The Global Partnership for Education (GPE) Programme (2014- 2016) is a US$5.2 million programme which supports the implementation of the Zanzibar Education Development Plan (ZEDP) 2008/9-2015/16. The GPE support contributes to the achievement of the policy objectives of ZEDP of achieving equitable access, improved quality and improved efficiency and effectiveness in the education sector.
The implementation of the programme is now completed and it was agreed between the Ministry of Education and Vocational Training of Zanzibar (MOEVT) and Sida, the Supervising Entity for the GPE support to Tanzania, to conduct an end-term review. The overall objective of the review is to assess the progress made, identify challenges and constraints faced during implementation with the purpose of recommending actions to address them and making overall recommendations for the next phase.
An Evaluation Team consisting of four independent evaluators supported by the NIRAS Indevelop management and a survey group, NIRAS Tanzania/ Development Pioneer Consultants conducted the review during the period July to August 2017. The review is based on desk study of relevant documents, detailed discussions with implementing departments of the ministry and with semi-autonomous education institutions, a survey of and field visits to TUTU centres, public pre-primary and primary schools, and a few secondary schools on the islands of Unguja and Pemba.
The following summarizes the review team’s findings and main recommendations related to the GPE programme.
Component 1: Expand and strengthen Pre-Primary education
This component’s programmes were largely achieved but its impact on expanding access to pre-primary education is not clear as statistics for 2016 were not available and the gross enrolment ratio (GER) for 2015 was 7.3% less than in 2014. Some 326 primary teachers were shifted into pre-primary and trained at this level. Statistically, the qualification profile of pre-primary teachers remained constant during this period despite certificate training. 240 mentors were trained but are not counted as teachers.
TUTU centres reviewed as a valuable resource in areas where there are no other options. They are, however, not a sustainable route for early childhood development in their current form unless they are integrated into the formal pre-primary provision.
Radio instruction is limited as it is not interactive, sessions are too short and equipment often broken. The monitoring and evaluation of centres was not systematic and did not track mentor training, learners’ profiles (by age or special needs) or by equipment needs. Buildings were often poorly constructed, seldom with toilets, which is a critical problem for the hygiene habits of young children. Mentor attrition was high as allowances are low.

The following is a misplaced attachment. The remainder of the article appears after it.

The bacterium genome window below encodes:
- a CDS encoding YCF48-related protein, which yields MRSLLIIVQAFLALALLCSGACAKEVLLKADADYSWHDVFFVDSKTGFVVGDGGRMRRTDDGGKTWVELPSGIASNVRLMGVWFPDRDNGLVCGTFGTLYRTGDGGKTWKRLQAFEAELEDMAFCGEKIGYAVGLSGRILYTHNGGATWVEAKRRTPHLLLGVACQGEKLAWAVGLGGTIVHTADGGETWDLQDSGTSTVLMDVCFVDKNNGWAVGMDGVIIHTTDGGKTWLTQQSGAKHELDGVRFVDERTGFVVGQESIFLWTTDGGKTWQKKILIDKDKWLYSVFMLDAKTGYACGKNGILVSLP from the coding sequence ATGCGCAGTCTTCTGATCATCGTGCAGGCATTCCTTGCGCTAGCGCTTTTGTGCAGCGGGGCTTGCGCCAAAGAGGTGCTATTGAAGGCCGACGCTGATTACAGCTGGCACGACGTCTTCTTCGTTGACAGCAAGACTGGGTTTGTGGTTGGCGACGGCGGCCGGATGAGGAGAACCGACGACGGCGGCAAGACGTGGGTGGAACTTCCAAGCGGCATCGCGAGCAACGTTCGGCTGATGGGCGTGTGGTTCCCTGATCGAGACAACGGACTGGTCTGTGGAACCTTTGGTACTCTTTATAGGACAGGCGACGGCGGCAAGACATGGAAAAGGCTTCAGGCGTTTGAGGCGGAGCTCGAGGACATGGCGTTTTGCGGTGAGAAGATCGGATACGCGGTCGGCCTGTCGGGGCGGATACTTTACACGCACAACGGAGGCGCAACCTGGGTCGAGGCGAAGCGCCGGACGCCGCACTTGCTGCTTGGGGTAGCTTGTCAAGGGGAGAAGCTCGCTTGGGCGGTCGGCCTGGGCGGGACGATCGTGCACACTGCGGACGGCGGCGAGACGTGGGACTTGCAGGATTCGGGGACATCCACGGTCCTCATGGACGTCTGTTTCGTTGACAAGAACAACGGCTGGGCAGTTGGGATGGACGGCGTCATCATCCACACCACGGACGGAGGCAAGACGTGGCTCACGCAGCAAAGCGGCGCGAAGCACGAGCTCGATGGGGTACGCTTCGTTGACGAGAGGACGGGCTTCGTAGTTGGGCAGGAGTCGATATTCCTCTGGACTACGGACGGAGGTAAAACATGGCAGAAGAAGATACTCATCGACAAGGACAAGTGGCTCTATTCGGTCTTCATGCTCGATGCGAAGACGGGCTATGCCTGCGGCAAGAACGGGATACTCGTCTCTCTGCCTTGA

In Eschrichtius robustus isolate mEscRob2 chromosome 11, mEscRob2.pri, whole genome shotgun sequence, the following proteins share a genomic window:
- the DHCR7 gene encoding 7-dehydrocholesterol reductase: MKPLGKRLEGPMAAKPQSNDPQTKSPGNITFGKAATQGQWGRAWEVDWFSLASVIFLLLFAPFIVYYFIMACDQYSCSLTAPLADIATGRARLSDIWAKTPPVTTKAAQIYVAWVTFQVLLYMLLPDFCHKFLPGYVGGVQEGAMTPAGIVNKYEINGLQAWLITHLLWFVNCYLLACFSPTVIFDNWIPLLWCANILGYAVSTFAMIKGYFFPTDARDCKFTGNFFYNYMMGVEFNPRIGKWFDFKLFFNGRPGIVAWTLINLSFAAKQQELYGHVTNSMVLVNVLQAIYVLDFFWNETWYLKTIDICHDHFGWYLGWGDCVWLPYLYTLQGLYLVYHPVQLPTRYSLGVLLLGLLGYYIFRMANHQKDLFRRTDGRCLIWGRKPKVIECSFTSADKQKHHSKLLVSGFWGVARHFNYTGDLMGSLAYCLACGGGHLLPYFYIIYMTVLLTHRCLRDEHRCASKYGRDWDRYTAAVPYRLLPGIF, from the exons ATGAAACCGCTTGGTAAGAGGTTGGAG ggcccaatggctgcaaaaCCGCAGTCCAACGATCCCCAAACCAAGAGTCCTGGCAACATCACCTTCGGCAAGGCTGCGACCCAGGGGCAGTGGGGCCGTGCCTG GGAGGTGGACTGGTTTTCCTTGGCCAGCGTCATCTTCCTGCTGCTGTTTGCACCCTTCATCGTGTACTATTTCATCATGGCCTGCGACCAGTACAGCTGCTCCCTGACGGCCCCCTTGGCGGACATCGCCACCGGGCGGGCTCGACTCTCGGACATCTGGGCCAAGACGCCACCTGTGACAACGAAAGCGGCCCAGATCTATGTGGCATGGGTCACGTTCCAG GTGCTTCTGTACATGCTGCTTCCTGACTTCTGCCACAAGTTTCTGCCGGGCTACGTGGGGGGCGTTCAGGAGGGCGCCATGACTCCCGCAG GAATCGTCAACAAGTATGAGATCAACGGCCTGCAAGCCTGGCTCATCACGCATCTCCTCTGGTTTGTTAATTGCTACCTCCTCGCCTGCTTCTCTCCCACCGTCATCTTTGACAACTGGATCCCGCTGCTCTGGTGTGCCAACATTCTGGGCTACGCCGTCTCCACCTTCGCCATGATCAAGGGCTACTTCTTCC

Recommendations for the Ministry
In alignment with ZEDP II pre-primary policy objectives 1-3, the following are proposed:
Develop universal standards on pre-primary school infrastructure and teaching and learning quality, with improved curriculum guidelines for effective monitoring and accountability to take place.
Formalize TUTU Centres in all Ministry systems, including inspection, inclusive education, salaries, ICT support, along with a plan for their eventual phasing-out.
Increase the amount of training for TUTU mentors and develop a bridging programme to allow experienced TUTU mentors to enter the formal pre-primary system.
Consider improved options, such as using cheap mobile phones/tablets, for the modality of instruction in TUTU Centres, including a plan for the maintenance and replacement of ICT equipment for learning.
Component 3: Create a safe learning environment
This component’s programmes were largely completed with some gaps. Significant gains were achieved as every school was trained on counselling methods and in identifying the special needs of children and modifying teaching approaches. No evidence was found of creating a system of counselling feedback and response for schools. 1,056 counselling teachers were trained on how to provide and support children in gender specific issues. Nearly 3,500 girls participated in gender awareness meetings. Safe play areas were created in 30 schools. Some 24 advisors and resource teachers were trained in Inclusive Education and Life Skills. Special needs equipment was procured for Zanzibar Examinations Council (ZEC), Teacher Centres and some schools.
Recommendations for the Ministry
In alignment with ZEDP II primary policy objectives 1 and 2, the following are proposed:
Increase the number of classrooms, with furnishings, at both pre-primary and primary level in relevant districts to reduce overcrowding and allow for tenable classroom-pupil ratios in which teachers can adequately serve all learners.
Reduce pupil/latrines from the high ratios of 164 boys to a toilet and 148 girls to a toilet to more reasonable ratios of 40 to a toilet. Support with WASH training to schools.
Further strengthen Inclusive Education and continue to build on existing initiatives to integrate it across all areas of education, including pre-service, inservice and construction.